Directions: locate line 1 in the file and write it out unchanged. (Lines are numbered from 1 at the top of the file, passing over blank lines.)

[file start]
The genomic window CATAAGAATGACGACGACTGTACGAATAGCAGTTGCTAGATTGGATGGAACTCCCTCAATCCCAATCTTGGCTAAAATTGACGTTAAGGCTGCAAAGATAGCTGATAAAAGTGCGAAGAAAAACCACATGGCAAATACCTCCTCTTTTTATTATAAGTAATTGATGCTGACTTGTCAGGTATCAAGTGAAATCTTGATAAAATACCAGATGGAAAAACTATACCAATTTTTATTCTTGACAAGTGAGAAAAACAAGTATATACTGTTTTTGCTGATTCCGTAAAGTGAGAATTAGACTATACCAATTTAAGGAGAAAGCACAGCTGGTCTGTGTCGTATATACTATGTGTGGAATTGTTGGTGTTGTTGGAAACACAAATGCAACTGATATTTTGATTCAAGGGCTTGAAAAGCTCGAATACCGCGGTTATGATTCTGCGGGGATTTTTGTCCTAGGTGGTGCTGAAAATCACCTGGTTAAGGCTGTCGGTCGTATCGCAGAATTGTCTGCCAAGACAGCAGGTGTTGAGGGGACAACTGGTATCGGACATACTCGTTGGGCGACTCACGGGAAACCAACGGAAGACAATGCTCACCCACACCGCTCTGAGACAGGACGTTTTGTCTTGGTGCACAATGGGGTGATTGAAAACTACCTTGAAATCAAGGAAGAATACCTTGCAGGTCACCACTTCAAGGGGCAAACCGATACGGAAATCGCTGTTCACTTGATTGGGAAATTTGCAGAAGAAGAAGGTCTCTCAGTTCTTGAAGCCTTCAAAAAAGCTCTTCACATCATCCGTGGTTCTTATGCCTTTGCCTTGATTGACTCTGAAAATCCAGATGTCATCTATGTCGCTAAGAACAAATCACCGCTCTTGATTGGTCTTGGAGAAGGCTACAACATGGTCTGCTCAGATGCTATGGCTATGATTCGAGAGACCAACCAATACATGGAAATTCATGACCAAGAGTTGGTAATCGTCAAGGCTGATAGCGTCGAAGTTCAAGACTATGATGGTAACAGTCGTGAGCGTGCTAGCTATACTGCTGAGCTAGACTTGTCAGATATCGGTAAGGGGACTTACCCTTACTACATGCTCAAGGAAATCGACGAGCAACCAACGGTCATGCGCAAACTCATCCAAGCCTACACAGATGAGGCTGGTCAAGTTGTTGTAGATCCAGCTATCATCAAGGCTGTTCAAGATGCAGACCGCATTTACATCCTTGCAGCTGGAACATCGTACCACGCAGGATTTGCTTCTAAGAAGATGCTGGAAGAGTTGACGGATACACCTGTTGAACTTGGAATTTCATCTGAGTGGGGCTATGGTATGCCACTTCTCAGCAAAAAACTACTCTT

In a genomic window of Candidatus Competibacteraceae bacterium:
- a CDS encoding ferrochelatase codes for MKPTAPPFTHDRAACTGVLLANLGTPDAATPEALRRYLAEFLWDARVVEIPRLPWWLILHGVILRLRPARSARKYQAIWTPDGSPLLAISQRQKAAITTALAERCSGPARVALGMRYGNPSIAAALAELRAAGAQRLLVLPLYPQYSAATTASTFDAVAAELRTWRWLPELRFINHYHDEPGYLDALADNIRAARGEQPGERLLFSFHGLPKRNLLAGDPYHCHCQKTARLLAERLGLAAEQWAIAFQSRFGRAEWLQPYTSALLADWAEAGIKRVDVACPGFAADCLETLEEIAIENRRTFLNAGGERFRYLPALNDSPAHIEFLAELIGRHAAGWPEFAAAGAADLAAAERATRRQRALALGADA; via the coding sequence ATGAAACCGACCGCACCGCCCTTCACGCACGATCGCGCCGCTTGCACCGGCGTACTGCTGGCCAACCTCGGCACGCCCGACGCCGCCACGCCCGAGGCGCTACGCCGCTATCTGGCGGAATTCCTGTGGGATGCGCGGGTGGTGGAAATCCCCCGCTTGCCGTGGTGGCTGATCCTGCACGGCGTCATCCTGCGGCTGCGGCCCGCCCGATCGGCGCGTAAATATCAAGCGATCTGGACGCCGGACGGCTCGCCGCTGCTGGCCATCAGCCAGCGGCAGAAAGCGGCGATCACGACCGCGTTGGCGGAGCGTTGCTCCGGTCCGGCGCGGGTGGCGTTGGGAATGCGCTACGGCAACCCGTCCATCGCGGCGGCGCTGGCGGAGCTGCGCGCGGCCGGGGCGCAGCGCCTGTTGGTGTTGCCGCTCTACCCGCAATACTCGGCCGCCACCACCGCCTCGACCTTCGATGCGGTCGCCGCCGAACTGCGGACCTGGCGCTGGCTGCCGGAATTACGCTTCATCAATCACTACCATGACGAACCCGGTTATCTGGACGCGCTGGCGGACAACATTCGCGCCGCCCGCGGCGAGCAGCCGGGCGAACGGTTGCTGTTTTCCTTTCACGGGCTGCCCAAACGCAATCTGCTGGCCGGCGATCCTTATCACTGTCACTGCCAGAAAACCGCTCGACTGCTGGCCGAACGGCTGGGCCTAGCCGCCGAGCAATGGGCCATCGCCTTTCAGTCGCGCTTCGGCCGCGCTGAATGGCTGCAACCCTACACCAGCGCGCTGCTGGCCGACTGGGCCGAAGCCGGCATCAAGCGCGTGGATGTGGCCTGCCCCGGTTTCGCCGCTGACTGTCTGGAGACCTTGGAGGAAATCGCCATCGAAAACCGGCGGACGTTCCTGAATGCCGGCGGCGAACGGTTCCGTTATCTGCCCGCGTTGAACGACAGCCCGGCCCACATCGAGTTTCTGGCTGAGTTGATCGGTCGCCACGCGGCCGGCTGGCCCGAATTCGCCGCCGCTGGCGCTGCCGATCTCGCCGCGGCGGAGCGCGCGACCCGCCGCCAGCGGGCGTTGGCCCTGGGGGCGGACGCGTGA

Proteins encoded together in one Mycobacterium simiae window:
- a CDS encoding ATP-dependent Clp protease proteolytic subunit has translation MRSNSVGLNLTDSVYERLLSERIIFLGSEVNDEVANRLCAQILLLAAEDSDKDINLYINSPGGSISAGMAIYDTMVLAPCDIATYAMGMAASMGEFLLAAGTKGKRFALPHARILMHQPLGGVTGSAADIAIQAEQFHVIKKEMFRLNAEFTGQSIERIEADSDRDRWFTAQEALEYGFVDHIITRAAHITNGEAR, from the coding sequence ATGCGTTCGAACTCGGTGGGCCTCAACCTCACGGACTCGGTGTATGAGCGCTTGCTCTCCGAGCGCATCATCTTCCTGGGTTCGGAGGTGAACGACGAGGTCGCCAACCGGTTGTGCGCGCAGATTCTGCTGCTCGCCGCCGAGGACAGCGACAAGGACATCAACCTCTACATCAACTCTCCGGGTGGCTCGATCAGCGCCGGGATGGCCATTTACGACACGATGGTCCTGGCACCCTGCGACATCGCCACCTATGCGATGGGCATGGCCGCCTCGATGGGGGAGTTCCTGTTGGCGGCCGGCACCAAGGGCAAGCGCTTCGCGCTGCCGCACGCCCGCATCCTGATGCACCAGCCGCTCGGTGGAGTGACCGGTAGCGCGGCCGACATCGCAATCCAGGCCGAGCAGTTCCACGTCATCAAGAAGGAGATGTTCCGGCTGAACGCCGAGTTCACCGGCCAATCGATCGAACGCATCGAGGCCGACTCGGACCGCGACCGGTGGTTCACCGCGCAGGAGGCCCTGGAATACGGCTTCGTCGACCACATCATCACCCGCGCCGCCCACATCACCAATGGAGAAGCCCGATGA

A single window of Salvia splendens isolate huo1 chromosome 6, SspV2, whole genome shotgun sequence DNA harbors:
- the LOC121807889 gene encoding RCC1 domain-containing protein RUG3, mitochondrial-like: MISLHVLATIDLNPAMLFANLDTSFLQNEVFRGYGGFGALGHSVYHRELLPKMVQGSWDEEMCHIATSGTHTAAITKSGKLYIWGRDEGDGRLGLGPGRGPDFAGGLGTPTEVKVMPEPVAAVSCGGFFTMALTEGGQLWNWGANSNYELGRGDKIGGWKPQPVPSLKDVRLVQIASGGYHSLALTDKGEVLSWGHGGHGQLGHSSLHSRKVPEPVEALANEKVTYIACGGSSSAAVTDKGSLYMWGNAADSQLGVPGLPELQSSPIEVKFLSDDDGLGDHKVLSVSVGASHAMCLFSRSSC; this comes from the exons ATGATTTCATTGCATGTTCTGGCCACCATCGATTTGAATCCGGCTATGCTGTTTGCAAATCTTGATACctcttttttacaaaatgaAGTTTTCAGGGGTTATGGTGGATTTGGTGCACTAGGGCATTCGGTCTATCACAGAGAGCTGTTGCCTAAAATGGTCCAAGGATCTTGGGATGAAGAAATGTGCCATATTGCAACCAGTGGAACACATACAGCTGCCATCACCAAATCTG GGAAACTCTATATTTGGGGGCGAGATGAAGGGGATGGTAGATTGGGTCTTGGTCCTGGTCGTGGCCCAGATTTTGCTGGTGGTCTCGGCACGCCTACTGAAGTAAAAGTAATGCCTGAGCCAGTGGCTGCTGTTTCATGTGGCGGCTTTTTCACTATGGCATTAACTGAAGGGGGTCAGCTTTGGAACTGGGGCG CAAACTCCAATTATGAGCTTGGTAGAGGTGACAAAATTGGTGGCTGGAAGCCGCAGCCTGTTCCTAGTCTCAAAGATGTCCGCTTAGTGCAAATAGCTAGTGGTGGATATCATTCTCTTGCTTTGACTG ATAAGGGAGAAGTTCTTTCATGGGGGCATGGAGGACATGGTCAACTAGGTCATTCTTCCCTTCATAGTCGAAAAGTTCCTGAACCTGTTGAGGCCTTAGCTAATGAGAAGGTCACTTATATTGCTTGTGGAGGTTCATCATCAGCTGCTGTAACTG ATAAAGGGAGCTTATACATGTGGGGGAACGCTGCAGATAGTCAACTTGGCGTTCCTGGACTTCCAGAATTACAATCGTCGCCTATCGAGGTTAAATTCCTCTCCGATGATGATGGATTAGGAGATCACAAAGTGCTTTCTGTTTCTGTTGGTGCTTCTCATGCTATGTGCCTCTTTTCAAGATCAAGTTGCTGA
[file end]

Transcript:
The genomic window CATAAGAATGACGACGACTGTACGAATAGCAGTTGCTAGATTGGATGGAACTCCCTCAATCCCAATCTTGGCTAAAATTGACGTTAAGGCTGCAAAGATAGCTGATAAAAGTGCGAAGAAAAACCACATGGCAAATACCTCCTCTTTTTATTATAAGTAATTGATGCTGACTTGTCAGGTATCAAGTGAAATCTTGATAAAATACCAGATGGAAAAACTATACCAATTTTTATTCTTGACAAGTGAGAAAAACAAGTATATACTGTTTTTGCTGATTCCGTAAAGTGAGAATTAGACTATACCAATTTAAGGAGAAAGCACAGCTGGTCTGTGTCGTATATACTATGTGTGGAATTGTTGGTGTTGTTGGAAACACAAATGCAACTGATATTTTGATTCAAGGGCTTGAAAAGCTCGAATACCGCGGTTATGATTCTGCGGGGATTTTTGTCCTAGGTGGTGCTGAAAATCACCTGGTTAAGGCTGTCGGTCGTATCGCAGAATTGTCTGCCAAGACAGCAGGTGTTGAGGGGACAACTGGTATCGGACATACTCGTTGGGCGACTCACGGGAAACCAACGGAAGACAATGCTCACCCACACCGCTCTGAGACAGGACGTTTTGTCTTGGTGCACAATGGGGTGATTGAAAACTACCTTGAAATCAAGGAAGAATACCTTGCAGGTCACCACTTCAAGGGGCAAACCGATACGGAAATCGCTGTTCACTTGATTGGGAAATTTGCAGAAGAAGAAGGTCTCTCAGTTCTTGAAGCCTTCAAAAAAGCTCTTCACATCATCCGTGGTTCTTATGCCTTTGCCTTGATTGACTCTGAAAATCCAGATGTCATCTATGTCGCTAAGAACAAATCACCGCTCTTGATTGGTCTTGGAGAAGGCTACAACATGGTCTGCTCAGATGCTATGGCTATGATTCGAGAGACCAACCAATACATGGAAATTCATGACCAAGAGTTGGTAATCGTCAAGGCTGATAGCGTCGAAGTTCAAGACTATGATGGTAACAGTCGTGAGCGTGCTAGCTATACTGCTGAGCTAGACTTGTCAGATATCGGTAAGGGGACTTACCCTTACTACATGCTCAAGGAAATCGACGAGCAACCAACGGTCATGCGCAAACTCATCCAAGCCTACACAGATGAGGCTGGTCAAGTTGTTGTAGATCCAGCTATCATCAAGGCTGTTCAAGATGCAGACCGCATTTACATCCTTGCAGCTGGAACATCGTACCACGCAGGATTTGCTTCTAAGAAGATGCTGGAAGAGTTGACGGATACACCTGTTGAACTTGGAATTTCATCTGAGTGGGGCTATGGTATGCCACTTCTCAGCAAAAAACTACTCTT